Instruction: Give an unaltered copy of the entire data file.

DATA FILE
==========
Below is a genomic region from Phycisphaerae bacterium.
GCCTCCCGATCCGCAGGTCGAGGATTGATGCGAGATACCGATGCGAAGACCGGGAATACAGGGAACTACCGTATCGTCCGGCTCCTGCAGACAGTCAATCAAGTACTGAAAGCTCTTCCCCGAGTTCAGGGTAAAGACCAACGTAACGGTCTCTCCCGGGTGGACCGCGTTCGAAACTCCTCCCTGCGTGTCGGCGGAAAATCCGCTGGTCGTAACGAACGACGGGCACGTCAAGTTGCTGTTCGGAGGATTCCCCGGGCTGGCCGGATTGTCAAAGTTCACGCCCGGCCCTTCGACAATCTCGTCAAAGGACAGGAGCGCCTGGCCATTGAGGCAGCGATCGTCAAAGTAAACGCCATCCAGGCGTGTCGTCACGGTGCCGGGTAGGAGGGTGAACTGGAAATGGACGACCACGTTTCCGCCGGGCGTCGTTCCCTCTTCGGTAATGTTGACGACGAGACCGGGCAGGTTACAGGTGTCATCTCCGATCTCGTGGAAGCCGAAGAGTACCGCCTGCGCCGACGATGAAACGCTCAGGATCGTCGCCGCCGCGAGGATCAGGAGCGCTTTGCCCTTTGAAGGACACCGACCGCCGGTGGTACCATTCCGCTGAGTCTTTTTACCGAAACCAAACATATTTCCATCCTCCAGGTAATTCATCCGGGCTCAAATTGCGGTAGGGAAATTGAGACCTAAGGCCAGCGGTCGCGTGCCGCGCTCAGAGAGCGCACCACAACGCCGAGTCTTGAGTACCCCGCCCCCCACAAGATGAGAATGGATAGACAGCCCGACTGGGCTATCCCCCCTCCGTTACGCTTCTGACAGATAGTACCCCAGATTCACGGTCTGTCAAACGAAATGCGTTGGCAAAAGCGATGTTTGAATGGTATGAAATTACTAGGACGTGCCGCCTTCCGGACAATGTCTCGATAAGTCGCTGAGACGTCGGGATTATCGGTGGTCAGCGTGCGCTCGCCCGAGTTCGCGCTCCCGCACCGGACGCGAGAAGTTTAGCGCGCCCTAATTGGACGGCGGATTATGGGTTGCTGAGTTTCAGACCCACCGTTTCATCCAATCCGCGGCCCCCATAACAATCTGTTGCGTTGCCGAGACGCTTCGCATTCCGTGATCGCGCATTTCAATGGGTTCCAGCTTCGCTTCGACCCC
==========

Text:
Below is a genomic region from Phycisphaerae bacterium.
GCCTCCCGATCCGCAGGTCGAGGATTGATGCGAGATACCGATGCGAAGACCGGGAATACAGGGAACTACCGTATCGTCCGGCTCCTGCAGACAGTCAATCAAGTACTGAAAGCTCTTCCCCGAGTTCAGGGTAAAGACCAACGTAACGGTCTCTCCCGGGTGGACCGCGTTCGAAACTCCTCCCTGCGTGTCGGCGGAAAATCCGCTGGTCGTAACGAACGACGGGCACGTCAAGTTGCTGTTCGGAGGATTCCCCGGGCTGGCCGGATTGTCAAAGTTCACGCCCGGCCCTTCGACAATCTCGTCAAAGGACAGGAGCGCCTGGCCATTGAGGCAGCGATCGTCAAAGTAAACGCCATCCAGGCGTGTCGTCACGGTGCCGGGTAGGAGGGTGAACTGGAAATGGACGACCACGTTTCCGCCGGGCGTCGTTCCCTCTTCGGTAATGTTGACGACGAGACCGGGCAGGTTACAGGTGTCATCTCCGATCTCGTGGAAGCCGAAGAGTACCGCCTGCGCCGACGATGAAACGCTCAGGATCGTCGCCGCCGCGAGGATCAGGAGCGCTTTGCCCTTTGAAGGACACCGACCGCCGGTGGTACCATTCCGCTGAGTCTTTTTACCGAAACCAAACATATTTCCATCCTCCAGGTAATTCATCCGGGCTCAAATTGCGGTAGGGAAATTGAGACCTAAGGCCAGCGGTCGCGTGCCGCGCTCAGAGAGCGCACCACAACGCCGAGTCTTGAGTACCCCGCCCCCCACAAGATGAGAATGGATAGACAGCCCGACTGGGCTATCCCCCCTCCGTTACGCTTCTGACAGATAGTACCCCAGATTCACGGTCTGTCAAACGAAATGCGTTGGCAAAAGCGATGTTTGAATGGTATGAAATTACTAGGACGTGCCGCCTTCCGGACAATGTCTCGATAAGTCGCTGAGACGTCGGGATTATCGGTGGTCAGCGTGCGCTCGCCCGAGTTCGCGCTCCCGCACCGGACGCGAGAAGTTTAGCGCGCCCTAATTGGACGGCGGATTATGGGTTGCTGAGTTTCAGACCCACCGTTTCATCCAATCCGCGGCCCCCATAACAATCTGTTGCGTTGCCGAGACGCTTCGCATTCCGTGATCGCGCATTTCAATGGGTTCCAGCTTCGCTTCGACCCC